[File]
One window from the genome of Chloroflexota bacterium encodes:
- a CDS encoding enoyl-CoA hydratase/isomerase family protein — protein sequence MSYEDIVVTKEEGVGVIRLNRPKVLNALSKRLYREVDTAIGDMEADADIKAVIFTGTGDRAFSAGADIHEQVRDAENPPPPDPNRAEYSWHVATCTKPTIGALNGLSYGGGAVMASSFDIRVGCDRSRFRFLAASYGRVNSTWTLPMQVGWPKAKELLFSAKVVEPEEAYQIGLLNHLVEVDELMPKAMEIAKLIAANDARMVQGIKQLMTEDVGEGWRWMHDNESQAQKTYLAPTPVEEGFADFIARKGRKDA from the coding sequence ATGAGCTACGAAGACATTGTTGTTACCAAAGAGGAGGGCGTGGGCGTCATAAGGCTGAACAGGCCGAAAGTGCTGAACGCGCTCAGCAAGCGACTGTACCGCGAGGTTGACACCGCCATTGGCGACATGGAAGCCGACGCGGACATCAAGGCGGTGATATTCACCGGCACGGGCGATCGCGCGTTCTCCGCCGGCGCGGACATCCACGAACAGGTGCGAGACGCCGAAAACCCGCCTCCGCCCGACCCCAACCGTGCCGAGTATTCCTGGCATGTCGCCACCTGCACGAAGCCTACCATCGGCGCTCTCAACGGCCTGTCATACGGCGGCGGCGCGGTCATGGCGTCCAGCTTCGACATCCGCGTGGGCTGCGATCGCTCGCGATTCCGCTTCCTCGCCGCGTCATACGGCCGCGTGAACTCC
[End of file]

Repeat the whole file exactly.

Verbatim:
One window from the genome of Chloroflexota bacterium encodes:
- a CDS encoding enoyl-CoA hydratase/isomerase family protein — protein sequence MSYEDIVVTKEEGVGVIRLNRPKVLNALSKRLYREVDTAIGDMEADADIKAVIFTGTGDRAFSAGADIHEQVRDAENPPPPDPNRAEYSWHVATCTKPTIGALNGLSYGGGAVMASSFDIRVGCDRSRFRFLAASYGRVNSTWTLPMQVGWPKAKELLFSAKVVEPEEAYQIGLLNHLVEVDELMPKAMEIAKLIAANDARMVQGIKQLMTEDVGEGWRWMHDNESQAQKTYLAPTPVEEGFADFIARKGRKDA from the coding sequence ATGAGCTACGAAGACATTGTTGTTACCAAAGAGGAGGGCGTGGGCGTCATAAGGCTGAACAGGCCGAAAGTGCTGAACGCGCTCAGCAAGCGACTGTACCGCGAGGTTGACACCGCCATTGGCGACATGGAAGCCGACGCGGACATCAAGGCGGTGATATTCACCGGCACGGGCGATCGCGCGTTCTCCGCCGGCGCGGACATCCACGAACAGGTGCGAGACGCCGAAAACCCGCCTCCGCCCGACCCCAACCGTGCCGAGTATTCCTGGCATGTCGCCACCTGCACGAAGCCTACCATCGGCGCTCTCAACGGCCTGTCATACGGCGGCGGCGCGGTCATGGCGTCCAGCTTCGACATCCGCGTGGGCTGCGATCGCTCGCGATTCCGCTTCCTCGCCGCGTCATACGGCCGCGTGAACTCC